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The show goes on - 90%

joncheetham88, May 2nd, 2010

Disclosure is the second and final part of Manticora's The Black Circus, a project rivaling even the ambitious complexity of 8 Deadly Sins and the narrative of Hyperion. The story for The Black Circus is a Manticora original, impressive in its simple structure which nevertheless allows for diverse examinations of the human condition and our weakness under the influence of others.

Disclosure opens with more of a bang, if anything, than the crushing opener on the predecessor, with the mighty melodic thrash of 'Beauty Will Fade', Lars Larsen sounding as if his mouth is a mile wide. The atmosphere is darker and the melodies more depressive sounding, few chinks of light escaping from the relentless pounding of the sharp and heavy guitars and Larsen's imposing diction. The ambitious technicality has been ratcheted up a notch, with sweep-picked, shredding guitar lines and tight drum patterns.

The reason for this intensification is the advancement of The Black Circus' storyline. Letters saw him observing the morbid behaviour of the circus folk as an outsider, whereas here he has become one of the gypsies (following a resolution he made at the end of the first album). Where before the music was descriptive in its articulation of carnivalesque insanity, here it is born directly from that madness, explaining the looser structures and schizophrenic shifts in temperament. As if to emphasize the music as the expression of the character's mental state directly instead of his thoughts, the reflective intunerics that before saw the central character questioning what was going on around him are now bereft of narration, featuring instrumental pieces of music instead.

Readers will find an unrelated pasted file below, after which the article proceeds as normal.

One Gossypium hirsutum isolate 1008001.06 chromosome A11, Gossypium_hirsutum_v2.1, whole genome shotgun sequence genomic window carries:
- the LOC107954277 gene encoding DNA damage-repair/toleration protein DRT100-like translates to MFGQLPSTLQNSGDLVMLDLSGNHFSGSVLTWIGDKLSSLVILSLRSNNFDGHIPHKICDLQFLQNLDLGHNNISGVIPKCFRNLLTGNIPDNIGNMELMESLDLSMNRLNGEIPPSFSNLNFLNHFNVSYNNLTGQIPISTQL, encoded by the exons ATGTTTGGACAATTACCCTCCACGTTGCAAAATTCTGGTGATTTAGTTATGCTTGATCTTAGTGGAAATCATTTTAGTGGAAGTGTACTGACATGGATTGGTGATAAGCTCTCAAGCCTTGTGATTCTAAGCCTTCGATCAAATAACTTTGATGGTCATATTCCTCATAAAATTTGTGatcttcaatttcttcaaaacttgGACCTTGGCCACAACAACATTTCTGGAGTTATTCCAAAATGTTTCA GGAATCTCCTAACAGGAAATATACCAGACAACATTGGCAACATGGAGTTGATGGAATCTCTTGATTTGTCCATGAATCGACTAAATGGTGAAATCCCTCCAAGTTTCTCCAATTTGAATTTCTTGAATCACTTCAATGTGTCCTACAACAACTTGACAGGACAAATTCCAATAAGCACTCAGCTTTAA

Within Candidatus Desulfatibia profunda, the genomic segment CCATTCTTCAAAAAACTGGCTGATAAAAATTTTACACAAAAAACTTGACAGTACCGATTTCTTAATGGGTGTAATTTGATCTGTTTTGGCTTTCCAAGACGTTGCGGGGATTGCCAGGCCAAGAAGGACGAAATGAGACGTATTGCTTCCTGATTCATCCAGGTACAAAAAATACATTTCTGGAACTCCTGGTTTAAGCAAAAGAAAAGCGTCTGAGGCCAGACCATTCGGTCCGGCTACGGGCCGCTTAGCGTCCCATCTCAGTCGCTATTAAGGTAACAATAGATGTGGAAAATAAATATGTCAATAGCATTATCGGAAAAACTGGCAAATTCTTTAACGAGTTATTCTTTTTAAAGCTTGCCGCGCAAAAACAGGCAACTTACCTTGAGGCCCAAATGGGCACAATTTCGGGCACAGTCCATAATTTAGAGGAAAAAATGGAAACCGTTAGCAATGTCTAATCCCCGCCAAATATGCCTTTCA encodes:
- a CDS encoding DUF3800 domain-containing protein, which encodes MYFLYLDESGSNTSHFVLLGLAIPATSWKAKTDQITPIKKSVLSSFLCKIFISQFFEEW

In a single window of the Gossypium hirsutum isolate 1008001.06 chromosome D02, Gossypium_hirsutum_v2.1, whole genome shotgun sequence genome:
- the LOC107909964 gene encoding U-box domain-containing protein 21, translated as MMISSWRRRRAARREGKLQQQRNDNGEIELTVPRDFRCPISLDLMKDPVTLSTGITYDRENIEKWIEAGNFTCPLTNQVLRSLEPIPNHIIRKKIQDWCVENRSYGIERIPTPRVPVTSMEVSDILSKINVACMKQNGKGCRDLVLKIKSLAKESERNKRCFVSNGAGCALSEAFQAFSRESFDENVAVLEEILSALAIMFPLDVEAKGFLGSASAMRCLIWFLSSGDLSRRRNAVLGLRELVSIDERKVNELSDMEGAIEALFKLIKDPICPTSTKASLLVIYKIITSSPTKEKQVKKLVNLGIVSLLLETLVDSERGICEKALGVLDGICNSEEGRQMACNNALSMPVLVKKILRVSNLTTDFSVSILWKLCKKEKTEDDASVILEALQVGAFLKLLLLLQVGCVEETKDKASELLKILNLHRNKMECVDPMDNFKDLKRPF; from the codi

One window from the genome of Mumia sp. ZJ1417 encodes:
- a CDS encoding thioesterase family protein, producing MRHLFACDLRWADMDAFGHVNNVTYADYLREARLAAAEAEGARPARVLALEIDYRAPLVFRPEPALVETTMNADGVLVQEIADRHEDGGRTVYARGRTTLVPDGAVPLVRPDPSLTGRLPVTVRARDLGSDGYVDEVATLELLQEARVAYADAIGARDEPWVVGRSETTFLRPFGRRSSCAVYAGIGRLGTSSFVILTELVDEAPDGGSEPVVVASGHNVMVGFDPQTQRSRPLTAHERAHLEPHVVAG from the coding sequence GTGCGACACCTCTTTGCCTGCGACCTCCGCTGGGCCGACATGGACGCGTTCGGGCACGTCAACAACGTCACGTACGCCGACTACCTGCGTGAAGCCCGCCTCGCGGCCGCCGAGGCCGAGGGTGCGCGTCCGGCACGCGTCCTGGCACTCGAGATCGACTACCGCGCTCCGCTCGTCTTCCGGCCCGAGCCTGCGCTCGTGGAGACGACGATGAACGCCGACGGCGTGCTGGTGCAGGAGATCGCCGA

There are in fact only five full songs here, one less than the previous album, but they are larger in scale and longer in length, more progressive if that was possible. While 'Gypsies' Dance Pt. 1' was one of the tracks that made the first album so great, the sequel here surpasses it. A truly glorious and epic section opens and closes it that makes Don Giovanni seem a little undeveloped in terms of scale, leading into hyperactive speed metal that sounds like Painkiller-era Judas Priest on crack, over two full minutes of adrenalin-filled instrumental skull-destroying before Lars is back in with all the hesitation of a paternally enraged alpha gorilla.

The short interludes between each track integrate better on Disclosure, establishing the mood of the following song and improving the disc's cohesion. 'Haita Di Lupi' meanwhile is a short and highly virtuoso technical metal instrumental built around a mournful yet rapid motif on the spanish guitar reminiscent of Isaac Albeniz' 'Asturias.' It's really, really exciting, I shit you not. Building on the themes introduced by the instrumentals, 'When the Soulreapers Cry' bears the memory of 'Haita Di Lupi' and 'Intuneric V' before it, matching their acoustic melancholy with thumping drums and lightning shredding.

I cannot listen to Letters but I have to hear this immediately after. The desparate, building tension of the melodic riffs in 'All That Remain' and the accompanying apocalyptic guitar solos create an air of finality that draws on the rest of the two discs before to add weight to the climactic, epic closer to the saga, 'Of Madness in its Purity.' Despite the catchiness and pace of the eleven full songs on the two albums, they immediately shed their magic when extracted from their intended running order and context. The same applies to the two discs; listening to one independently can deliver only half as much emotion and impression as setting aside the time to hear all ninety minutes of this unbelievably well-executed opera of power metal.